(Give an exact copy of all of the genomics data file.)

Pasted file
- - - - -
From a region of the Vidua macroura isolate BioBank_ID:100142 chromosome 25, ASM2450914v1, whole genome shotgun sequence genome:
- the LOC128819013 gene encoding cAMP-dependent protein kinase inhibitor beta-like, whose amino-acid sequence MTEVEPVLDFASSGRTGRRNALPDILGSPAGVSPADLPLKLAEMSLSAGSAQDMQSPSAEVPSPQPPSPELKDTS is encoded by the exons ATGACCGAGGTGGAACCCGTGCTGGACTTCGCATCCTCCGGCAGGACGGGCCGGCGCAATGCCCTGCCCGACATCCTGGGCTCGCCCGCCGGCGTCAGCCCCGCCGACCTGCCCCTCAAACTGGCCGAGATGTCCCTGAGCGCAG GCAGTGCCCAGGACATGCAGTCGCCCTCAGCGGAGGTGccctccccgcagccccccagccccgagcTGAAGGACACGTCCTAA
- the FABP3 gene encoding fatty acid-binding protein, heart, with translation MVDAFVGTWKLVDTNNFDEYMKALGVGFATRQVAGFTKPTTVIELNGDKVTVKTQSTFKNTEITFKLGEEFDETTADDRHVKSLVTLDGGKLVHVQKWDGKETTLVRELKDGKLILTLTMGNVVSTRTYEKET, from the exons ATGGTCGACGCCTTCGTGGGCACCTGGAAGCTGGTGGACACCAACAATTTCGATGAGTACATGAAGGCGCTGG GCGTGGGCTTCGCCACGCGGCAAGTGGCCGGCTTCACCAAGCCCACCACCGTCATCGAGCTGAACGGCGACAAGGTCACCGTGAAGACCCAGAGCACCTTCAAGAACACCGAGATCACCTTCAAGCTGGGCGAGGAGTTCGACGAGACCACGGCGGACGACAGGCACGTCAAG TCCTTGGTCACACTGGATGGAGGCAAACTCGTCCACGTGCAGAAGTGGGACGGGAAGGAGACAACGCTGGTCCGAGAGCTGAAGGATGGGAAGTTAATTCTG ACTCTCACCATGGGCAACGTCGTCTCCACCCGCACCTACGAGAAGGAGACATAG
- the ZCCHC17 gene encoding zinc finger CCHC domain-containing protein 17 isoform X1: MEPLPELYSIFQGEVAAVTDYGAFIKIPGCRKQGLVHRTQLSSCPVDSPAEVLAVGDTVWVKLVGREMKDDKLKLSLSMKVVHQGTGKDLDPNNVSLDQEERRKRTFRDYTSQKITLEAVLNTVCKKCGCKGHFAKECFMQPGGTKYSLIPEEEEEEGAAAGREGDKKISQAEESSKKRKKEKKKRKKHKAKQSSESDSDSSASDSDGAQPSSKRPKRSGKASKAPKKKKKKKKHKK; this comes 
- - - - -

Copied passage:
From a region of the Vidua macroura isolate BioBank_ID:100142 chromosome 25, ASM2450914v1, whole genome shotgun sequence genome:
- the LOC128819013 gene encoding cAMP-dependent protein kinase inhibitor beta-like, whose amino-acid sequence MTEVEPVLDFASSGRTGRRNALPDILGSPAGVSPADLPLKLAEMSLSAGSAQDMQSPSAEVPSPQPPSPELKDTS is encoded by the exons ATGACCGAGGTGGAACCCGTGCTGGACTTCGCATCCTCCGGCAGGACGGGCCGGCGCAATGCCCTGCCCGACATCCTGGGCTCGCCCGCCGGCGTCAGCCCCGCCGACCTGCCCCTCAAACTGGCCGAGATGTCCCTGAGCGCAG GCAGTGCCCAGGACATGCAGTCGCCCTCAGCGGAGGTGccctccccgcagccccccagccccgagcTGAAGGACACGTCCTAA
- the FABP3 gene encoding fatty acid-binding protein, heart, with translation MVDAFVGTWKLVDTNNFDEYMKALGVGFATRQVAGFTKPTTVIELNGDKVTVKTQSTFKNTEITFKLGEEFDETTADDRHVKSLVTLDGGKLVHVQKWDGKETTLVRELKDGKLILTLTMGNVVSTRTYEKET, from the exons ATGGTCGACGCCTTCGTGGGCACCTGGAAGCTGGTGGACACCAACAATTTCGATGAGTACATGAAGGCGCTGG GCGTGGGCTTCGCCACGCGGCAAGTGGCCGGCTTCACCAAGCCCACCACCGTCATCGAGCTGAACGGCGACAAGGTCACCGTGAAGACCCAGAGCACCTTCAAGAACACCGAGATCACCTTCAAGCTGGGCGAGGAGTTCGACGAGACCACGGCGGACGACAGGCACGTCAAG TCCTTGGTCACACTGGATGGAGGCAAACTCGTCCACGTGCAGAAGTGGGACGGGAAGGAGACAACGCTGGTCCGAGAGCTGAAGGATGGGAAGTTAATTCTG ACTCTCACCATGGGCAACGTCGTCTCCACCCGCACCTACGAGAAGGAGACATAG
- the ZCCHC17 gene encoding zinc finger CCHC domain-containing protein 17 isoform X1: MEPLPELYSIFQGEVAAVTDYGAFIKIPGCRKQGLVHRTQLSSCPVDSPAEVLAVGDTVWVKLVGREMKDDKLKLSLSMKVVHQGTGKDLDPNNVSLDQEERRKRTFRDYTSQKITLEAVLNTVCKKCGCKGHFAKECFMQPGGTKYSLIPEEEEEEGAAAGREGDKKISQAEESSKKRKKEKKKRKKHKAKQSSESDSDSSASDSDGAQPSSKRPKRSGKASKAPKKKKKKKKHKK; this comes 